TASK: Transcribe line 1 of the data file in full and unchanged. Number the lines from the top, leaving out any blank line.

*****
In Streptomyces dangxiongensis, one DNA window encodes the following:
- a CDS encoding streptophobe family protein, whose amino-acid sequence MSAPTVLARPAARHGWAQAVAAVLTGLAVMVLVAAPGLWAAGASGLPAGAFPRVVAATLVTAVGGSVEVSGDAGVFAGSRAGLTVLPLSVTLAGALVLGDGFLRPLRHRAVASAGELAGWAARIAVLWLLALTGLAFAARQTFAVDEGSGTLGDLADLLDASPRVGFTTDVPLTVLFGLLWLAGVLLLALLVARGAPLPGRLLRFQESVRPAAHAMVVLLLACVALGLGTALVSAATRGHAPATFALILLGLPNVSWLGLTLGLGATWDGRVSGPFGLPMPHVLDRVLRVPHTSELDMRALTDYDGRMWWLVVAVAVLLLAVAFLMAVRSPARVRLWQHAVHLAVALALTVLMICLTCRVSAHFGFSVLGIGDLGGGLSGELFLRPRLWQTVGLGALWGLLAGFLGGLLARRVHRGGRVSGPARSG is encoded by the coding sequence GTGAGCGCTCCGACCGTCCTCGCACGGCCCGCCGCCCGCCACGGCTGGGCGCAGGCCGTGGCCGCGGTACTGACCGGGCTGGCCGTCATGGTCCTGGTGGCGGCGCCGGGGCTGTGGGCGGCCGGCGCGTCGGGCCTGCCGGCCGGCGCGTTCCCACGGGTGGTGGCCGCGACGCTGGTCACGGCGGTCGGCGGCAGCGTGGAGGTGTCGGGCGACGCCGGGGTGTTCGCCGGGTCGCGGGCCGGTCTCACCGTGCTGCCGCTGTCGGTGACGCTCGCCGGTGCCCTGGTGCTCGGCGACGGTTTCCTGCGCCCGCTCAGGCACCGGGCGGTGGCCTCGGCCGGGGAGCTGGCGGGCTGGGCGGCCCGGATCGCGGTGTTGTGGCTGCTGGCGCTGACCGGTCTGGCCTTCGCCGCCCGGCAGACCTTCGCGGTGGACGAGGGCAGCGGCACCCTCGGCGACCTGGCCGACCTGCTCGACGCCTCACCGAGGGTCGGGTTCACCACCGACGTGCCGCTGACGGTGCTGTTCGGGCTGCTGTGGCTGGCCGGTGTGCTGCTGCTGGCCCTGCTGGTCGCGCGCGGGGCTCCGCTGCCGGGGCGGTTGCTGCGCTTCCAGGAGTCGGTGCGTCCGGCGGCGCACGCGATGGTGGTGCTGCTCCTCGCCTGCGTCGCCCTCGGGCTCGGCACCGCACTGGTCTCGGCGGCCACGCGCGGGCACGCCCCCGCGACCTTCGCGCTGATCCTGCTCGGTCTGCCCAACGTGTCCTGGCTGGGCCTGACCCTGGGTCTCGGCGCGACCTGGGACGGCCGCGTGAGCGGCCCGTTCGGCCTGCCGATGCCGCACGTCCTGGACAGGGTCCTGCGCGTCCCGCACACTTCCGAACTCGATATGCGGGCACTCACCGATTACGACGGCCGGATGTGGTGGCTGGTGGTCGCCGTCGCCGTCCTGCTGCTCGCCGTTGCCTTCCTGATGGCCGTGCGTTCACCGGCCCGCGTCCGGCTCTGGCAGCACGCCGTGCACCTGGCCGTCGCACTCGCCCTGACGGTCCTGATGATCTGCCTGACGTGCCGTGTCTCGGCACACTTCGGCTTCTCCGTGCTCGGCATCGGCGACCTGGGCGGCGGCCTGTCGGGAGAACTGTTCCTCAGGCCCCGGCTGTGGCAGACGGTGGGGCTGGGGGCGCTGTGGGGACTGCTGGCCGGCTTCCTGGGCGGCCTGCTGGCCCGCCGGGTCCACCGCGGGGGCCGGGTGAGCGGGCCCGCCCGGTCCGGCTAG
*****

In Streptomyces dangxiongensis, one DNA window encodes the following: